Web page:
4. You appear to be kick-ass (swimming with sharks and such). Were you always so?
Let’s just say I have a high tolerance for risk. An aptitude test I took in high school revealed that my perfect job was test pilot. (Weirdly, one of those lame BuzzFeed quizzes determined that my perfect occupation is astronaut.)
5. What’s the first book that spoke to you as a young reader?
Great question. It would have to be The Group, by Mary McCarthy, about eight friends from Vassar, which I found exciting and impossibly dirty, even though I must have been in fourth grade and had no clue what was actually going on (birth control, lesbians, female anger issues). I gobbled it up, excited by the idea that there was always a lot of stuff going on under the words, and it was my job, as a reader, to figure it out. My parents had bookcases full of all kinds of books, and there was absolutely no censorship. They were like, “If you can read it, you may read it.”
6. One of your sessions at the conference is “The Girl You Want to Hate”– which is about how often manuscripts are rejected because the main character (if female) isn’t “nice” enough. Has this happened to you? What’s the minimal way in which a writer could address this?
Happens all the time. Even with the Kick Ass Women series. When I was on book tour, especially with The Gospel According to Coco Chanel, someone would always say “but Chanel didn’t seem like she was very nice.” As if that has anything to do with anything. Women readers tend to be harder on female protagonists. I have a lot of lawyers in the family, and they all say that if they had a female defendant, they never want a woman judge. I think it’s because we all struggle with whatever the hell it is we’re supposed to be doing as females in our culture (Lean in! Kick ass! Accommodate everyone! Wait, don’t accommodate everyone! And always, be smokin’ hot!) and we project that onto the heroine. The best way to address this is also the most challenging: to grant our female characters the full measure of their humanity.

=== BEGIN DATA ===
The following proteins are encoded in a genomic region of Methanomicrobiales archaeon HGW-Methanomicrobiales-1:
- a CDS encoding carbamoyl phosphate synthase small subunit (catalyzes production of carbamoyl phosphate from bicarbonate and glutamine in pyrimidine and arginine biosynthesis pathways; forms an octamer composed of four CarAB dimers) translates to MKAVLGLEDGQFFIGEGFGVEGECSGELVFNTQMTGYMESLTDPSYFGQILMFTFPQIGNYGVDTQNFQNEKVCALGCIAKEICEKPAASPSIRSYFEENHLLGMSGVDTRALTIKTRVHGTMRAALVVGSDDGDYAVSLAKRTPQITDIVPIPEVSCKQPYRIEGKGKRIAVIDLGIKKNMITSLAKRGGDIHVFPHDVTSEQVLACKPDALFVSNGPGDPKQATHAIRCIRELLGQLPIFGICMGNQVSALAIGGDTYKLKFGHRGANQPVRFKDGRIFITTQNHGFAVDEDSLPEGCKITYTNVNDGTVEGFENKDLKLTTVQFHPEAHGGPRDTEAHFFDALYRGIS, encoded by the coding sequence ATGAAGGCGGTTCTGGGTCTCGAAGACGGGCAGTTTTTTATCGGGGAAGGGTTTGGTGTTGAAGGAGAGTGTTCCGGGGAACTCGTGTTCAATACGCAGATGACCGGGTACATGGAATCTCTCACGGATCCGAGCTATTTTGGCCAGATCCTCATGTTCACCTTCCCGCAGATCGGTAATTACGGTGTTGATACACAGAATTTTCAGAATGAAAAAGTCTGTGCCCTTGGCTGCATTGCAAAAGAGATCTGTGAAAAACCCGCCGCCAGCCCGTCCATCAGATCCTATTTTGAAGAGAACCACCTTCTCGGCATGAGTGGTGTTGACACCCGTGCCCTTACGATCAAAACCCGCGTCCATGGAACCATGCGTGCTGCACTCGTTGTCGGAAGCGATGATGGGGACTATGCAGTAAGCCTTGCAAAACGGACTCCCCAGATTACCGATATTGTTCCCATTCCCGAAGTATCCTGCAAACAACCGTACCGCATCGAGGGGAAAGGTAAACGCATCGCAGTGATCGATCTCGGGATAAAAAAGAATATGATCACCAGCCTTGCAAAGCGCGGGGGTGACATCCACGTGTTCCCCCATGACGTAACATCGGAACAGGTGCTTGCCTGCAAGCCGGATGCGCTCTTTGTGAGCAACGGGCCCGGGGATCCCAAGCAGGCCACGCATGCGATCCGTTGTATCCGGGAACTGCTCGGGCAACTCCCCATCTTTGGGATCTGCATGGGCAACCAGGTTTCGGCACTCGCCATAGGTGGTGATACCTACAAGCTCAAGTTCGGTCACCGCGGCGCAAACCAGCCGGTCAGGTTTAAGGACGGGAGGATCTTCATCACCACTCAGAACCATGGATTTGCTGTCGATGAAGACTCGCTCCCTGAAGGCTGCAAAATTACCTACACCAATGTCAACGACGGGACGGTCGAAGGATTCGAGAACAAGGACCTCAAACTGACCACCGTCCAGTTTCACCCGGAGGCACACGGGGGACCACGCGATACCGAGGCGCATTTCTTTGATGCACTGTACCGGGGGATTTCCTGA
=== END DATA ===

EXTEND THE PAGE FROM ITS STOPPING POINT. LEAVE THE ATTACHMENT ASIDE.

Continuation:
7. What’s a good literary example of a not-nice female protagonist that had just enough nice to make the cut?
The classic not-nice girl: Scarlett O’Hara. More recently: “Amazing” Amy, from Gone Girl. A lot of people really did hate her, but they kept reading.
8. Your other conference session is “Quitting Your Day Job: The Art, Science and Lunacy of Making a Living as a Writer.” At what point in your career did you quit the day job?
In 1990 I received a book advance and was awarded a grant, and together that was more than I had made at my day job (curating film festivals at a nonprofit film center). I said (to myself and my husband) if I could continue to make that amount every year, I could quit my job and I did. I’ve been able to do it ever since, but I’ve had to shore up the advances with magazine writing, the occasional teaching gig, and some very lucrative ghost writing.
9. Congratulations on being selected for the Amtrak Residency Program, out of 16,000 applicants. The whole concept is brilliant. How long will you be on the train, what destination, and what will you be working on?
I’m taking the Empire Builder from Portland to Chicago, and it’s 48 hours each way. I have to spend the night in Chicago, so the whole trip will be five days. I’m hoping to finish up a novel I’ve been hacking away at for a few years.
10. I read that you wrote your first novel in kindergarten –”What Next?”– about five people stuck in an elevator who don’t know each other. That’s fabulous. Do you still have it? How does it end?
I do still have it. It’s a little, let’s say, open-ended, but I think the gist is that all the alliances shifted around and by the time they were rescued, the people who liked each other hated each other, and the people who hated each other liked each other.
11. What advice do you have for aspiring writers?
“Keep your eyes on your own paper.” (Meaning, focus every day on what only you can say, and try not to pay too much attention to what’s going on out there.)
For more information about the SDSU Writers’ Conference, visit neverstoplearning.net/writers